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THE YIELD: Did an AFR Article Cause a Trading Halt? Who Are Investors Shunning?
Our weekly overview of the ASX e-commerce market. Are investors falling out of love with Aussie marketplaces? And what happened with Cettire?
The last week in the ASX has seen some major upheaval, with relatively unknown e-commerce pureplay retailer Cettire announcing a trading halt yesterday morning. Power Retail broke the news of the announcement after Cettire shares dropped 30.4 percent to $1.755, and then climbed back up to $1.98 (-21.43%), triggering a trading pause.
The sharp decline follows publication of an article in the AFR last Friday that reported fund managers who bought into Cettire’s $65 million initial public offering were worried about the company’s ‘longer-term prospects’. Cettire shares peaked at $2.86 last week, closing at $2.52 last Friday, before their dramatic plummet.
On Tuesday afternoon, Cettire responded to questions put to it by ASX, stating, ‘Cettire has confidence in the sustainability of its supply chain and authenticity of the products available on its platform. Cettire sources products from a large and diversified global network of suppliers with what it believes is minimal concentration risk.’
It also updated its sales revenue estimate to $85 million.
In its response, it dismissed claims made in the AFR article, reiterating that its proprietary core technology stack is a key point of differentiation, and that it does not have any material exposure to Google organic search algorithms. It also said that its platform not being currently accessible in certain markets is to prioritise global expansion (and not to prevent brand owners from seeing its pricing).
‘This is a business growing sales by more than 300% and will do $100m of revenue, but probably close to no EBIT,’ says Adir Shiffman, E-Commerce Founder and Investor, Chairman of Sleeping Duck. ‘So it’s a complete bet on the future. This means it will be highly volatile and swing based on market sentiment. I think it’s less about any change in the opportunity, and more that businesses like these are effectively a mirror that reflects investors’ fear and greed at any point in time.’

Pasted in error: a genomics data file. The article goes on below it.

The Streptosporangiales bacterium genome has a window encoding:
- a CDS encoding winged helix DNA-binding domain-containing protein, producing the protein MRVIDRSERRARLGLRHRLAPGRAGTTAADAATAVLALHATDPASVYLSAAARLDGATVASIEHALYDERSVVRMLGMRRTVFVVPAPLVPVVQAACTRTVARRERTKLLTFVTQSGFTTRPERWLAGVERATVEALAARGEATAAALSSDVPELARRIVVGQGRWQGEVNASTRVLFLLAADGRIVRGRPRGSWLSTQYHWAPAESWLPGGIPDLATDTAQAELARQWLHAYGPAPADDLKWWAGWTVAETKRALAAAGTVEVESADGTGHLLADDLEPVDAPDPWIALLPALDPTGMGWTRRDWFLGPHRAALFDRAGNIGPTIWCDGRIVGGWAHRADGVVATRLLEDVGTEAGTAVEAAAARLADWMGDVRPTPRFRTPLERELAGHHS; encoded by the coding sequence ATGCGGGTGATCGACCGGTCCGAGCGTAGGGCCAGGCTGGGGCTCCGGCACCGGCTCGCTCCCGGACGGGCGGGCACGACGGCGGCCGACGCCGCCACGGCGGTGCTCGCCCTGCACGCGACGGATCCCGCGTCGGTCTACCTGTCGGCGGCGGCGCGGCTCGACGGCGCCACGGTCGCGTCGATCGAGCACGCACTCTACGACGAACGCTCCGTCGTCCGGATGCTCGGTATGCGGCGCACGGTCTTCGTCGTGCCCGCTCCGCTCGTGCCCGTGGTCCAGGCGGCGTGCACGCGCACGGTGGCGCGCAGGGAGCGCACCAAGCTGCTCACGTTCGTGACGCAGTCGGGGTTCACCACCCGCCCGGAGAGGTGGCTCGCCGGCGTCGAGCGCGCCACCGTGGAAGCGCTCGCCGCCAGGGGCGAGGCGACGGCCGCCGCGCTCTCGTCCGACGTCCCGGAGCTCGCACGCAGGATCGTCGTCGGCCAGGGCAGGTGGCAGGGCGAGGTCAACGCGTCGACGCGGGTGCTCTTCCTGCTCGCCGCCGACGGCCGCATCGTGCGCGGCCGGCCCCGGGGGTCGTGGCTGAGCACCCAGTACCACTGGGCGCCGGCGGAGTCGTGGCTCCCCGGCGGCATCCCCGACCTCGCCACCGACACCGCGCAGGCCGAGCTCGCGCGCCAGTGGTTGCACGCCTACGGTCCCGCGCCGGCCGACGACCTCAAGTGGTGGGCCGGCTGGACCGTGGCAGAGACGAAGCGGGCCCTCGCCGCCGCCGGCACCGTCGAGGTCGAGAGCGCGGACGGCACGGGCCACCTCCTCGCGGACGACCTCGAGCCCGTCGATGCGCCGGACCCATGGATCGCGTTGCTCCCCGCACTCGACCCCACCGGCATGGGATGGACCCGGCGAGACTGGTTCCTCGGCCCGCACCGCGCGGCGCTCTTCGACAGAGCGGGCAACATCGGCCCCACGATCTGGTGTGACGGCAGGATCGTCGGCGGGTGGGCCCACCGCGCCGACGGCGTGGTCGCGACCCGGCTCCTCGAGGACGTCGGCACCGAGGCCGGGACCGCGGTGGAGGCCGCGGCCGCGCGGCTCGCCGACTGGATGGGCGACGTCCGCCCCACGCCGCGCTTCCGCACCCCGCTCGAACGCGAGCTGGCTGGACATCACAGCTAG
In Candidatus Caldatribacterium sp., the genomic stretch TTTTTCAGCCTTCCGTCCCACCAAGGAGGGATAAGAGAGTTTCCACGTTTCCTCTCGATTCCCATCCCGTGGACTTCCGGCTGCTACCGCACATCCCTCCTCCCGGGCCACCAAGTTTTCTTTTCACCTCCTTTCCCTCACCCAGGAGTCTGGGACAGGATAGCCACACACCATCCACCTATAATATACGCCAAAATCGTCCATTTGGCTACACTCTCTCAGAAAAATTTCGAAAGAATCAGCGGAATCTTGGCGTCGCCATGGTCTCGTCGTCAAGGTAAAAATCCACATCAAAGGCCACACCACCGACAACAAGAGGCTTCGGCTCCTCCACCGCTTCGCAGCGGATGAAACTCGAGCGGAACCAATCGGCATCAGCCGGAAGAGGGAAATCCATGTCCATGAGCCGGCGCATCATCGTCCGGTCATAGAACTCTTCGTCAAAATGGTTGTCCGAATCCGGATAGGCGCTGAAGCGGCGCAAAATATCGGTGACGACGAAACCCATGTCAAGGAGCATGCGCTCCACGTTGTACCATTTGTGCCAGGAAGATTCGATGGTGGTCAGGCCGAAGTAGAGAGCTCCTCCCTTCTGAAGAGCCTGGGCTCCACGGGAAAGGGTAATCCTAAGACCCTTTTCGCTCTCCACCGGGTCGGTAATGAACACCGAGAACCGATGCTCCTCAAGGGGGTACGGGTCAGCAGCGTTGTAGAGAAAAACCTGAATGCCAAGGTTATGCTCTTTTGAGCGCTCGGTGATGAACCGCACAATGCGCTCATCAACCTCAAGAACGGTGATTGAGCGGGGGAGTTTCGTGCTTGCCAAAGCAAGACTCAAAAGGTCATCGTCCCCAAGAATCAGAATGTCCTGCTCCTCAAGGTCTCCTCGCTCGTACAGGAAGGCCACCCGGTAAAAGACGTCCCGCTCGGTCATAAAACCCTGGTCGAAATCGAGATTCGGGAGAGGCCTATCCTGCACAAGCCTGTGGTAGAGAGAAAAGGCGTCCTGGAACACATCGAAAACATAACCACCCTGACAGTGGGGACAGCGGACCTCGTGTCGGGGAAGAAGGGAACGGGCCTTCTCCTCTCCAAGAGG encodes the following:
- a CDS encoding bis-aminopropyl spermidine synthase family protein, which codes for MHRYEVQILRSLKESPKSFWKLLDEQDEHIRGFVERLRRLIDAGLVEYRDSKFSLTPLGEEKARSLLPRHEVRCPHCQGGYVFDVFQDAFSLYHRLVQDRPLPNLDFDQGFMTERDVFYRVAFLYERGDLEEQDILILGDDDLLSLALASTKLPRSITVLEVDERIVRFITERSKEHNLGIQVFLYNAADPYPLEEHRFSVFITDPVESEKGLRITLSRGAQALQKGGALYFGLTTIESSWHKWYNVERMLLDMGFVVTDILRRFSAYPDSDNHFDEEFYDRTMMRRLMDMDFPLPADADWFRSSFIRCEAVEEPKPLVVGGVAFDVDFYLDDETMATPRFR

In its December 2020 prospectus, Cettire was transparent that it ‘relies on a number of suppliers and service providers’ and that it ‘does not have exclusive arrangements with branded goods suppliers and there is a risk that Cettire may be unable to continue to source products from existing suppliers, and to source products from new suppliers in the future, on commercially acceptable terms.’ The Prospectus specifically states that ‘suppliers which Cettire uses to fulfil customer orders have their own supply arrangements with manufacturers of the relevant products.’ Essentially, the information contained in Cettire’s ASX response reinforces the disclosures made in its December Prospectus, while upgrading its projected sales revenue figures
‘It’s all sentiment, there’s nothing new,’ Shiffman tells Power Retail.
In contrast to the dramatic Cettire crash, overall we’ve seen share price stabilising. After its May dip (dropping to $3.59 on 19 May 2020), Adore Beauty closed out at $4.55 on 14 June 2020. It may be a 9% drop over 60 days, but it’s also 33% growth over 30 days, which is a good sign. Similarly, Kogan’s share price has dropped 20.2% over 60 days, but is making gains, repeatedly recording over 6% growth at the 30 day, 14 day and 7 day mark. We may not be seeing the seismic growth of 2020, but we’re definitely not seeing evidence that the post-pandemic new normal is a place of digital doom and gloom.
Of the e-commerce players we’ve noted, Bike Exchange is the only one that has recorded repeated growth at the 60 day (2%), 30 day (4.2%), 14 day (2%) and 7 day (4.2%) mark. It may be slow growth, but there’s something comforting about consistency after a year of reactivity. Booktopia is also showing signs of consistency and while it’s had minor dips in the last week or so (-1.2% in the last 14 days), overall it’s sitting steady at 4.5% over 60 days. The Temple & Webster share price tells a similar story, dropping by 2.9% over 60 days, recovering slightly with around 3% growth over the last month and again the last fortnight. Whether this is maintainable is something to watch, dropping 6.1% in the last 7 days.
In contrast, MyDeal and Redbubble’s share pricing has dropped pretty clearly in the last three months (MyDeal at -30.8% and Redbubble at -40.7%) as investors shun these Australian marketplaces.
The ASX 200 experienced 1.9% share price growth overall in the last fortnight, yet the average of e-commerce companies mentioned recorded an average of 4.1% growth in the same period (31 May to 14 June). So despite skepticism about e-commerce businesses being overvalued, listed online retailers are on average out-performing their ASX 200 counterparts.
Overall, while May recorded a slight dip in e-commerce revenue, according to recent Power Retail data, June and July are set to grow year-year (even on top of the pandemic growth of 2020). For June 2021, e-commerce revenue is forecast at $4.20B, which is an impressive 20.68% growth year-on-year (especially encouraging after May’s 9.25% year-on-year dip). With the latest growth figures coming in, this puts ASX-listed online retailers in a good position in the coming weeks and months.
Shiffman believes that of any market in the world, ASX investors have an odd relationship with e-commerce. ‘Growth investors are the dreamers,’ he explains, ‘but ASX investors sometimes dream about industries where other markets have long ago fallen out of love. Fast growing but profitless e-commerce is one of them.’
Figures are current as at close of ASX on 15 June 2021. This is analysis only and not intended as investment advice.